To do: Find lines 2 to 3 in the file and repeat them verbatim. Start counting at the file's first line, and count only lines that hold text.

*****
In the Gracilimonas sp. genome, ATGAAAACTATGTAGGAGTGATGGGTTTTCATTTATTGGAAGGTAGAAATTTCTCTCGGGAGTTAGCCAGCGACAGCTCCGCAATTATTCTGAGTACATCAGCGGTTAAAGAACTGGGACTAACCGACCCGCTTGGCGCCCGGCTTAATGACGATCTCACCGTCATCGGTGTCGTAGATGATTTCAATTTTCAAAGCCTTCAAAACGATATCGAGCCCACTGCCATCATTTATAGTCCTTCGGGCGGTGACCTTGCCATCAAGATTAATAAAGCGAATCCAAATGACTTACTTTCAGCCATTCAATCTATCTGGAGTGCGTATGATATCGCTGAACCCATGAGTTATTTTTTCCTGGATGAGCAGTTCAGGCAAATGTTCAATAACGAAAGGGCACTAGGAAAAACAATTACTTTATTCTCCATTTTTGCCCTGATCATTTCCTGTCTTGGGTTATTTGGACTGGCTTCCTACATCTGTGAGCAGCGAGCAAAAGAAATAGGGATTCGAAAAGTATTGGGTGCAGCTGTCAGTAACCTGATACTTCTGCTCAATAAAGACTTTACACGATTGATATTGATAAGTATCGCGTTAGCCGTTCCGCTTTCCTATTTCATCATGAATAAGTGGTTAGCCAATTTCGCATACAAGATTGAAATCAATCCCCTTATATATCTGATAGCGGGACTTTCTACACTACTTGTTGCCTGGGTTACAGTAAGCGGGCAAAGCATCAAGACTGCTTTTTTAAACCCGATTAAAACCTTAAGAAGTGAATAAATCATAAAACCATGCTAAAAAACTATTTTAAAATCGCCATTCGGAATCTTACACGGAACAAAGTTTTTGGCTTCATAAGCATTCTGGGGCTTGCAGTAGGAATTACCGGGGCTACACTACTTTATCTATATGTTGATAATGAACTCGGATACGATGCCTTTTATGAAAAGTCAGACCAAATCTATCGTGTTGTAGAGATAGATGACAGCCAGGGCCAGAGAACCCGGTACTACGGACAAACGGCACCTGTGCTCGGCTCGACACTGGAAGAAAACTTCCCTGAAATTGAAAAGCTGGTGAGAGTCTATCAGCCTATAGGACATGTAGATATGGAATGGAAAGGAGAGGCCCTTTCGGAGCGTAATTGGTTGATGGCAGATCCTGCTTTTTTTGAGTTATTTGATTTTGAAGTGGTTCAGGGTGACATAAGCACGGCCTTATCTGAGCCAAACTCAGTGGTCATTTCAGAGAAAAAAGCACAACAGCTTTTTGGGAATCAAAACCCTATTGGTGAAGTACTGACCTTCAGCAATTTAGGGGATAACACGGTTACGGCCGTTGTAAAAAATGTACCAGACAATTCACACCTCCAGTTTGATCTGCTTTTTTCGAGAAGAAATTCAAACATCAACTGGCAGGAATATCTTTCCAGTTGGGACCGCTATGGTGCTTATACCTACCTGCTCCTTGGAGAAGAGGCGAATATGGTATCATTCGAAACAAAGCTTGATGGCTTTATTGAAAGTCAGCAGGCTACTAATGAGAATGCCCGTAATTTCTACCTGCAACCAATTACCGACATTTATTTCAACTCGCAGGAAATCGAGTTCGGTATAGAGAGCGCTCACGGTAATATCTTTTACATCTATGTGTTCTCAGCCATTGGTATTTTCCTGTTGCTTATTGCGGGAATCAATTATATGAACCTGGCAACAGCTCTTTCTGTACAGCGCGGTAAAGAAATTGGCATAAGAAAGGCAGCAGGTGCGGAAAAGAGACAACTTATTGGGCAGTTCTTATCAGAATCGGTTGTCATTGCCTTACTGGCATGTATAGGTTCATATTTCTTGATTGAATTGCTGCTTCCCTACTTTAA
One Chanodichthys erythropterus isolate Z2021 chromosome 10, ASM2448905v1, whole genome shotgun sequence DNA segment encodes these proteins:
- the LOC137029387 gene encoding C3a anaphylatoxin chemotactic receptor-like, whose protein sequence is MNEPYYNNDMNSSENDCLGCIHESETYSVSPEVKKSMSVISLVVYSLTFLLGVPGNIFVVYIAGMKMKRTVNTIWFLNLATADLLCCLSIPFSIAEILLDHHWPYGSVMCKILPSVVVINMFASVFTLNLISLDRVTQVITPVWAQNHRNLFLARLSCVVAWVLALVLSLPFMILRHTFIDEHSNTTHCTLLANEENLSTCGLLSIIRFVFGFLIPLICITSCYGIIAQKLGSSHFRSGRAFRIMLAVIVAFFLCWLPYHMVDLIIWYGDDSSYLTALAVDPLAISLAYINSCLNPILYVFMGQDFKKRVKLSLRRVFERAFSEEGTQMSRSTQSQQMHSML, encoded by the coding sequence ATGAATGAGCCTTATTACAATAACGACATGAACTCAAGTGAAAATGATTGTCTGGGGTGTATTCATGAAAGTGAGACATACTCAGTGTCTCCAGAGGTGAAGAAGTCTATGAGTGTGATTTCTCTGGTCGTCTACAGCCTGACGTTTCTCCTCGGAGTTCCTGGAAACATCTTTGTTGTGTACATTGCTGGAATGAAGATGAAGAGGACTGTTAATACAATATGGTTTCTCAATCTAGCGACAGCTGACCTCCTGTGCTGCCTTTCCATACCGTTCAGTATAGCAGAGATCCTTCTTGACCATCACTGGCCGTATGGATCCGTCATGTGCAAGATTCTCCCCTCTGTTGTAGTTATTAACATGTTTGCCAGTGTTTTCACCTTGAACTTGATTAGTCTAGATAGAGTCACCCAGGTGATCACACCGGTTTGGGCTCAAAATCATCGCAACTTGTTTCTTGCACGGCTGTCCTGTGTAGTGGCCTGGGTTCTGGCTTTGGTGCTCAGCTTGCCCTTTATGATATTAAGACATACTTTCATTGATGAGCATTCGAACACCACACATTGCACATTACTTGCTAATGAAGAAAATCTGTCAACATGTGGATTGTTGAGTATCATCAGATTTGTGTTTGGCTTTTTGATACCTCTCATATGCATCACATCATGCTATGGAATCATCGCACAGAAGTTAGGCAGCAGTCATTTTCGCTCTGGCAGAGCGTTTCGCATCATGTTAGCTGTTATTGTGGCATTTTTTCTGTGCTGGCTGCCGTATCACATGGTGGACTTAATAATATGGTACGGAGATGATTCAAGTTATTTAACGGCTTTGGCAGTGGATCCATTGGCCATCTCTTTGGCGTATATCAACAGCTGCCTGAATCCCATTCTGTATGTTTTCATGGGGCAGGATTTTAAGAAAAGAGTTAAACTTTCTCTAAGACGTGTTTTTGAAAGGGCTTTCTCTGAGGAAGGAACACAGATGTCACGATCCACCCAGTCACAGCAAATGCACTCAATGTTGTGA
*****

One Chanodichthys erythropterus isolate Z2021 chromosome 10, ASM2448905v1, whole genome shotgun sequence DNA segment encodes these proteins:
- the LOC137029387 gene encoding C3a anaphylatoxin chemotactic receptor-like, whose protein sequence is MNEPYYNNDMNSSENDCLGCIHESETYSVSPEVKKSMSVISLVVYSLTFLLGVPGNIFVVYIAGMKMKRTVNTIWFLNLATADLLCCLSIPFSIAEILLDHHWPYGSVMCKILPSVVVINMFASVFTLNLISLDRVTQVITPVWAQNHRNLFLARLSCVVAWVLALVLSLPFMILRHTFIDEHSNTTHCTLLANEENLSTCGLLSIIRFVFGFLIPLICITSCYGIIAQKLGSSHFRSGRAFRIMLAVIVAFFLCWLPYHMVDLIIWYGDDSSYLTALAVDPLAISLAYINSCLNPILYVFMGQDFKKRVKLSLRRVFERAFSEEGTQMSRSTQSQQMHSML, encoded by the coding sequence ATGAATGAGCCTTATTACAATAACGACATGAACTCAAGTGAAAATGATTGTCTGGGGTGTATTCATGAAAGTGAGACATACTCAGTGTCTCCAGAGGTGAAGAAGTCTATGAGTGTGATTTCTCTGGTCGTCTACAGCCTGACGTTTCTCCTCGGAGTTCCTGGAAACATCTTTGTTGTGTACATTGCTGGAATGAAGATGAAGAGGACTGTTAATACAATATGGTTTCTCAATCTAGCGACAGCTGACCTCCTGTGCTGCCTTTCCATACCGTTCAGTATAGCAGAGATCCTTCTTGACCATCACTGGCCGTATGGATCCGTCATGTGCAAGATTCTCCCCTCTGTTGTAGTTATTAACATGTTTGCCAGTGTTTTCACCTTGAACTTGATTAGTCTAGATAGAGTCACCCAGGTGATCACACCGGTTTGGGCTCAAAATCATCGCAACTTGTTTCTTGCACGGCTGTCCTGTGTAGTGGCCTGGGTTCTGGCTTTGGTGCTCAGCTTGCCCTTTATGATATTAAGACATACTTTCATTGATGAGCATTCGAACACCACACATTGCACATTACTTGCTAATGAAGAAAATCTGTCAACATGTGGATTGTTGAGTATCATCAGATTTGTGTTTGGCTTTTTGATACCTCTCATATGCATCACATCATGCTATGGAATCATCGCACAGAAGTTAGGCAGCAGTCATTTTCGCTCTGGCAGAGCGTTTCGCATCATGTTAGCTGTTATTGTGGCATTTTTTCTGTGCTGGCTGCCGTATCACATGGTGGACTTAATAATATGGTACGGAGATGATTCAAGTTATTTAACGGCTTTGGCAGTGGATCCATTGGCCATCTCTTTGGCGTATATCAACAGCTGCCTGAATCCCATTCTGTATGTTTTCATGGGGCAGGATTTTAAGAAAAGAGTTAAACTTTCTCTAAGACGTGTTTTTGAAAGGGCTTTCTCTGAGGAAGGAACACAGATGTCACGATCCACCCAGTCACAGCAAATGCACTCAATGTTGTGA